Coinciding with the launch of Mac OS X Lion and the revamped MacBook Air, Apple has unleashed a new high-resolution display and Mac mini, both of which advance Apple's adoption of Thunderbolt connectivity (formerly known as Light Peak). Set to ship in the next 60 days, the 27-inch Thunderbolt Display is billed as the "ultimate docking station" for Mac notebooks as the display can use one Thunderbolt cable to transmit power and visuals, or to daisy chain up to five additional external devices.
The Thunderbolt Display sports an LED-backlit IPS panel that touts a resolution of 2560x1440 and 178-degree viewing angles. It's also outfitted with an ambient light sensor that tweaks the brightness based on external lighting conditions, a built-in "FaceTime HD" webcam and mic, a 2.1 speaker system, as well as an integrated MagSafe charger to keep MacBooks charged. Aside from Thunderbolt, connectivity includes three USB 2.0 ports, one FireWire 800 port, and Gigabit Ethernet. Pricing is set at $999.
Meanwhile, the new Mac mini crams more speed and functionality in the same compact aluminum body as its predecessors. Three base configurations are available starting at $599, which gets you a 2.3GHz dual-core Intel Core i5, 2GB of DDR3 1333MHz RAM, and a 500GB 5400RPM HDD. For $799, that's upgraded to a 2.5GHz dual-core Core i5, 4GB of RAM, and an AMD Radeon HD 6630M graphics chip. A third, server-oriented system wields a 2GHz quad-core i7 and dual 500GB 7200RPM HDDs for $999.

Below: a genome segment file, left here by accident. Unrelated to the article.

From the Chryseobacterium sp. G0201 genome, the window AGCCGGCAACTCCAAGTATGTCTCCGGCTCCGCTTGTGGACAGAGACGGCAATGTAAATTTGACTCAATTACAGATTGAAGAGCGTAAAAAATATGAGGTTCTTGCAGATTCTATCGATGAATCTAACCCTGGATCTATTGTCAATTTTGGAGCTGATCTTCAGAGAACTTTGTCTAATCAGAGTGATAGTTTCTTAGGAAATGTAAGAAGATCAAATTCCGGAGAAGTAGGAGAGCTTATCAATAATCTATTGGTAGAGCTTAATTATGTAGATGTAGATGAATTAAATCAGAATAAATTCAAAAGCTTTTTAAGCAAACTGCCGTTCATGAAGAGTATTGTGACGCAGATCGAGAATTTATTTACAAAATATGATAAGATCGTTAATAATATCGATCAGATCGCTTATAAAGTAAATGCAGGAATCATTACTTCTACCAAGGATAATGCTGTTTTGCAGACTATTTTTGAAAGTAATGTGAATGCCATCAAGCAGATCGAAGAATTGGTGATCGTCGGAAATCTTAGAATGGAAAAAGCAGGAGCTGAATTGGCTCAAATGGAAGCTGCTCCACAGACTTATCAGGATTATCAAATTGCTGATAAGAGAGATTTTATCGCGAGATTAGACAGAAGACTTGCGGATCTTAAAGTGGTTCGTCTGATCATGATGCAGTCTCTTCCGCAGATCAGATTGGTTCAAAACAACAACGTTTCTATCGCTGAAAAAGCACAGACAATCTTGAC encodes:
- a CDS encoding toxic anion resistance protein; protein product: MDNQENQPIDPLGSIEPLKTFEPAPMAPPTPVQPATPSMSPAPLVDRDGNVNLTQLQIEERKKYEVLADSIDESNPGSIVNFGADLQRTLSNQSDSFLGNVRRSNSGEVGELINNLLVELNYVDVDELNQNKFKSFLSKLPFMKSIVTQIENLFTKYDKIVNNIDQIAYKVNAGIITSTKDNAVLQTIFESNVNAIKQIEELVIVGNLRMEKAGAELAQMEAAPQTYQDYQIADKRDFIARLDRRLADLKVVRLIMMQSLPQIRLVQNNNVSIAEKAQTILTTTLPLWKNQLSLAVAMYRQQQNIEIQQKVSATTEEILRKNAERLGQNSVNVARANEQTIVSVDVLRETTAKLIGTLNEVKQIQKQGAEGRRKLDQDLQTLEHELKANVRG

If desired, the two non-server configurations can be equipped with a 2.7GHz Core i7, 8GB of RAM, a 750GB HDD or 256GB SSD (or both), which pushes the fee north of $1,800. All systems come with a Thunderbolt port, four USB 2.0 ports, a FireWire 800 port, an HDMI port, an SDXC card slot, Gigabit Ethernet, 802.11n, Bluetooth 4.0, audio jacks, as well as a built-in power supply and speaker system. Mac OS X Lion is preinstalled on the dual-core models, while the quad-core server build gets Lion Server.